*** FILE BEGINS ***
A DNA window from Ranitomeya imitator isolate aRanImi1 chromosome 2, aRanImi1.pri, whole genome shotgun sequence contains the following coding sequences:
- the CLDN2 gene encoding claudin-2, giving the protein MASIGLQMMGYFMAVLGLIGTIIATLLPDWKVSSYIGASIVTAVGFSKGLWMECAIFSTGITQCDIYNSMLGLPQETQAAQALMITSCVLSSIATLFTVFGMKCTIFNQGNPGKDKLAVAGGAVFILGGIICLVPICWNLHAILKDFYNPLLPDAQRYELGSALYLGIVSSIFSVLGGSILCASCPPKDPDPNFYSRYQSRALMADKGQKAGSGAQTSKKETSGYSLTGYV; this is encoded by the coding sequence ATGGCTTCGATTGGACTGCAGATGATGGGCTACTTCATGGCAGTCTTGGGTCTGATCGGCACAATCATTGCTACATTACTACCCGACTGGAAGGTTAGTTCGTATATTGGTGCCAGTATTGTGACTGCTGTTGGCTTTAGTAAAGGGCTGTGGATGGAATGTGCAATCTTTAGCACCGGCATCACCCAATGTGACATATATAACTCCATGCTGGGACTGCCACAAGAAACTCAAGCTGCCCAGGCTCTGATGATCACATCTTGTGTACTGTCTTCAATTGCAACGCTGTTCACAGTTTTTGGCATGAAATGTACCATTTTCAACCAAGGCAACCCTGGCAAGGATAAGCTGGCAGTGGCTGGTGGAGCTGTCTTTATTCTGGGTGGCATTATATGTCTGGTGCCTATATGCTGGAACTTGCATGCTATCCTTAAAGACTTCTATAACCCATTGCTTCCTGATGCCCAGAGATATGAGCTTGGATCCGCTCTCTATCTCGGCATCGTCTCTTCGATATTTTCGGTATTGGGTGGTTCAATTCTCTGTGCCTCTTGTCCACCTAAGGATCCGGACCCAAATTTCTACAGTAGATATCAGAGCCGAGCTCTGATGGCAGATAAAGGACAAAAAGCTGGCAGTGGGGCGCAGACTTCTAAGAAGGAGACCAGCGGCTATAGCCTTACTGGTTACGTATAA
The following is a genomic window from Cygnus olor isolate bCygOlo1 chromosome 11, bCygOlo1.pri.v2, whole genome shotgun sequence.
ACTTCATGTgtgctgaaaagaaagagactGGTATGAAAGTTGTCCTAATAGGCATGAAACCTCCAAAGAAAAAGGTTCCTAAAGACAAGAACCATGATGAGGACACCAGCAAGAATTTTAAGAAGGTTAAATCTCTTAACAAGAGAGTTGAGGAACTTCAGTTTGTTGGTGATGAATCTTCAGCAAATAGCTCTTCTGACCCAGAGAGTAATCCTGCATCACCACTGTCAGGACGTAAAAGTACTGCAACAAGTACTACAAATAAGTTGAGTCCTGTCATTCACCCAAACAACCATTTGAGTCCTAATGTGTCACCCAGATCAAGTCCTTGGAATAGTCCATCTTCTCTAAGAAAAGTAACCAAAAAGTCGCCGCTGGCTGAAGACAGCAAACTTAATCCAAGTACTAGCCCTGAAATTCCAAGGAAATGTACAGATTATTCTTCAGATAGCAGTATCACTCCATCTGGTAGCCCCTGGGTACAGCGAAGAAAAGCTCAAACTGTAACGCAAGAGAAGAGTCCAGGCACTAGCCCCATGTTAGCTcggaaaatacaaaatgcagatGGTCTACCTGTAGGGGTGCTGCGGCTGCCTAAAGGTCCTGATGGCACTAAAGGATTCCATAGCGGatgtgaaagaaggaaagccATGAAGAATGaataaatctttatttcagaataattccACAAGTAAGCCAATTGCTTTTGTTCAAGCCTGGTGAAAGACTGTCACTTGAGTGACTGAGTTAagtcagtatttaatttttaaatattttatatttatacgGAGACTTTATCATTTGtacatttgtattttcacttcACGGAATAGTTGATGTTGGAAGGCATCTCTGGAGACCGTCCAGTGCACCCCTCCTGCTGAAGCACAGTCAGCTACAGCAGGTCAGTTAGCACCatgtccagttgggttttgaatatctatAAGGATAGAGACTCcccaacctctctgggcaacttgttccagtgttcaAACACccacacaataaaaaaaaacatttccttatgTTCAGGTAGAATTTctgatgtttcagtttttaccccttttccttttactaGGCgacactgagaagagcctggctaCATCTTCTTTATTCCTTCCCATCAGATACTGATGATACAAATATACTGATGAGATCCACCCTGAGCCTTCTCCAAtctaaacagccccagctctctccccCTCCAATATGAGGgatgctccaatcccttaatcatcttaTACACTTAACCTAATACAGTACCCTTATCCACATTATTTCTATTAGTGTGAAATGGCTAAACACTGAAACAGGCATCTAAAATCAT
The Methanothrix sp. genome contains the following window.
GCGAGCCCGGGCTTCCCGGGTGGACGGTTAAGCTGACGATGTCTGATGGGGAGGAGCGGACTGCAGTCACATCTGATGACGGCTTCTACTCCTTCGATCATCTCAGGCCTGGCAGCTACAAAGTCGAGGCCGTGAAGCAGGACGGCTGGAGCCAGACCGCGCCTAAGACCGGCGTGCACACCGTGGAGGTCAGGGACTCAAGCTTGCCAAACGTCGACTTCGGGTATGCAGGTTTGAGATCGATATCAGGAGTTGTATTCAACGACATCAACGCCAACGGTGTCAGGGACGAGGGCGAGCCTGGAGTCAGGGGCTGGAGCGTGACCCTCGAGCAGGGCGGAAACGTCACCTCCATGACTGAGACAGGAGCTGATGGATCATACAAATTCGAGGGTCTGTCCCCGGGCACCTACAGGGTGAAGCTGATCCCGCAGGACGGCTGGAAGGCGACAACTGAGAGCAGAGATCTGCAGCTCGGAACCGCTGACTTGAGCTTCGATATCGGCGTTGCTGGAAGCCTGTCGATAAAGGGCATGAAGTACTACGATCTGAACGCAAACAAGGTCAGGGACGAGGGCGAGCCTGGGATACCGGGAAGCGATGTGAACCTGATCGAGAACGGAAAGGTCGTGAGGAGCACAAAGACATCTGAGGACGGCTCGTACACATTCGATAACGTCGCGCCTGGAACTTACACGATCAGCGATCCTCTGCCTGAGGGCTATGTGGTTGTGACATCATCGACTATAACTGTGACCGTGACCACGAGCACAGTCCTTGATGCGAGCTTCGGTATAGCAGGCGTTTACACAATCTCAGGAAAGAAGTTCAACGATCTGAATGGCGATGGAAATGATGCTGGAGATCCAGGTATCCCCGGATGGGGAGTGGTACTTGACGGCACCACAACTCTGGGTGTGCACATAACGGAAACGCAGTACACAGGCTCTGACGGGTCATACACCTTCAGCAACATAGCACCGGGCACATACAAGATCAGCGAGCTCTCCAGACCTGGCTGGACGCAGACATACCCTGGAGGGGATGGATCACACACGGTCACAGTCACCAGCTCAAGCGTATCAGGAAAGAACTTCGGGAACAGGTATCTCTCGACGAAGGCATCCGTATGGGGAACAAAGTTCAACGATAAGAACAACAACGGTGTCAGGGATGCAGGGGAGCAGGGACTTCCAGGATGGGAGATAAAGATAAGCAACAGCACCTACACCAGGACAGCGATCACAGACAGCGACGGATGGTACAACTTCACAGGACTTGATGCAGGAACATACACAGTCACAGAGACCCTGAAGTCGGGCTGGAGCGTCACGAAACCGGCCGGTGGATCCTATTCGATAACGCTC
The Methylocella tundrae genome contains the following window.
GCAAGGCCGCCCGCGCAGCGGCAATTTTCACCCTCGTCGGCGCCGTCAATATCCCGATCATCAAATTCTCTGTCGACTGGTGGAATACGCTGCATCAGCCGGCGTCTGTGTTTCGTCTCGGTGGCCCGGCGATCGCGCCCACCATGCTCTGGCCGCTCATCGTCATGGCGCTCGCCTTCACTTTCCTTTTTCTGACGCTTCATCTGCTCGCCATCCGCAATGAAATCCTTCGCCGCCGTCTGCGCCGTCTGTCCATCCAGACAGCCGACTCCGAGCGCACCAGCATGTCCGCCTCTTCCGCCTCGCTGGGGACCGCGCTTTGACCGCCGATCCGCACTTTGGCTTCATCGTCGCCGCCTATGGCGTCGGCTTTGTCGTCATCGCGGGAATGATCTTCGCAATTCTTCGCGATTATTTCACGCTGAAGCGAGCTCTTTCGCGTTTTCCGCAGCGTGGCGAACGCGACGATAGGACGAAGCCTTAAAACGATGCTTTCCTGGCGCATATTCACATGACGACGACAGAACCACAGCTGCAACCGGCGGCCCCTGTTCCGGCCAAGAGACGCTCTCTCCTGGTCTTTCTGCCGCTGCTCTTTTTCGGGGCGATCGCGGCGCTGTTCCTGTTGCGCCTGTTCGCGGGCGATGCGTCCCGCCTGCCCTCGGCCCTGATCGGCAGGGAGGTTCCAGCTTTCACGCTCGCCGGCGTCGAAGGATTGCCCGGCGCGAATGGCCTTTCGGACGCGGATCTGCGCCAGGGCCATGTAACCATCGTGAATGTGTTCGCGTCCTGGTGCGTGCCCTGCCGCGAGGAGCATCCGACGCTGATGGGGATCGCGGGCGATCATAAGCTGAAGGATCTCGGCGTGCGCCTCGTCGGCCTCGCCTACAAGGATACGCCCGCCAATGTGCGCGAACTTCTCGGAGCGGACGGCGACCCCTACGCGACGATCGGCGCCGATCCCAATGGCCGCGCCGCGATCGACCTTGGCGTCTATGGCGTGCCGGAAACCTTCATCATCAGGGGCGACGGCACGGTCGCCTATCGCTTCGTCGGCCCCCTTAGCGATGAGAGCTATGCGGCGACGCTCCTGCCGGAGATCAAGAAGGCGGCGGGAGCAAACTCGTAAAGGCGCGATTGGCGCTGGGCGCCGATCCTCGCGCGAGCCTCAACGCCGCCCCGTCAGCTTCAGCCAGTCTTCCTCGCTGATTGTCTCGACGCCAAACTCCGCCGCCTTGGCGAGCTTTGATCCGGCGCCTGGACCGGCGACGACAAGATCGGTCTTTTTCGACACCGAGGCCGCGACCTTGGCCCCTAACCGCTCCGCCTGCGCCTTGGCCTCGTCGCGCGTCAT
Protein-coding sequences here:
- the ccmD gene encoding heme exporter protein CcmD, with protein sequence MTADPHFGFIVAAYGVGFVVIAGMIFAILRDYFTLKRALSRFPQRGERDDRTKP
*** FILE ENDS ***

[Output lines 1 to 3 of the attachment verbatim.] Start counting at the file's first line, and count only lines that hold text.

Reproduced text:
A DNA window from Ranitomeya imitator isolate aRanImi1 chromosome 2, aRanImi1.pri, whole genome shotgun sequence contains the following coding sequences:
- the CLDN2 gene encoding claudin-2, giving the protein MASIGLQMMGYFMAVLGLIGTIIATLLPDWKVSSYIGASIVTAVGFSKGLWMECAIFSTGITQCDIYNSMLGLPQETQAAQALMITSCVLSSIATLFTVFGMKCTIFNQGNPGKDKLAVAGGAVFILGGIICLVPICWNLHAILKDFYNPLLPDAQRYELGSALYLGIVSSIFSVLGGSILCASCPPKDPDPNFYSRYQSRALMADKGQKAGSGAQTSKKETSGYSLTGYV; this is encoded by the coding sequence ATGGCTTCGATTGGACTGCAGATGATGGGCTACTTCATGGCAGTCTTGGGTCTGATCGGCACAATCATTGCTACATTACTACCCGACTGGAAGGTTAGTTCGTATATTGGTGCCAGTATTGTGACTGCTGTTGGCTTTAGTAAAGGGCTGTGGATGGAATGTGCAATCTTTAGCACCGGCATCACCCAATGTGACATATATAACTCCATGCTGGGACTGCCACAAGAAACTCAAGCTGCCCAGGCTCTGATGATCACATCTTGTGTACTGTCTTCAATTGCAACGCTGTTCACAGTTTTTGGCATGAAATGTACCATTTTCAACCAAGGCAACCCTGGCAAGGATAAGCTGGCAGTGGCTGGTGGAGCTGTCTTTATTCTGGGTGGCATTATATGTCTGGTGCCTATATGCTGGAACTTGCATGCTATCCTTAAAGACTTCTATAACCCATTGCTTCCTGATGCCCAGAGATATGAGCTTGGATCCGCTCTCTATCTCGGCATCGTCTCTTCGATATTTTCGGTATTGGGTGGTTCAATTCTCTGTGCCTCTTGTCCACCTAAGGATCCGGACCCAAATTTCTACAGTAGATATCAGAGCCGAGCTCTGATGGCAGATAAAGGACAAAAAGCTGGCAGTGGGGCGCAGACTTCTAAGAAGGAGACCAGCGGCTATAGCCTTACTGGTTACGTATAA
The following is a genomic window from Cygnus olor isolate bCygOlo1 chromosome 11, bCygOlo1.pri.v2, whole genome shotgun sequence.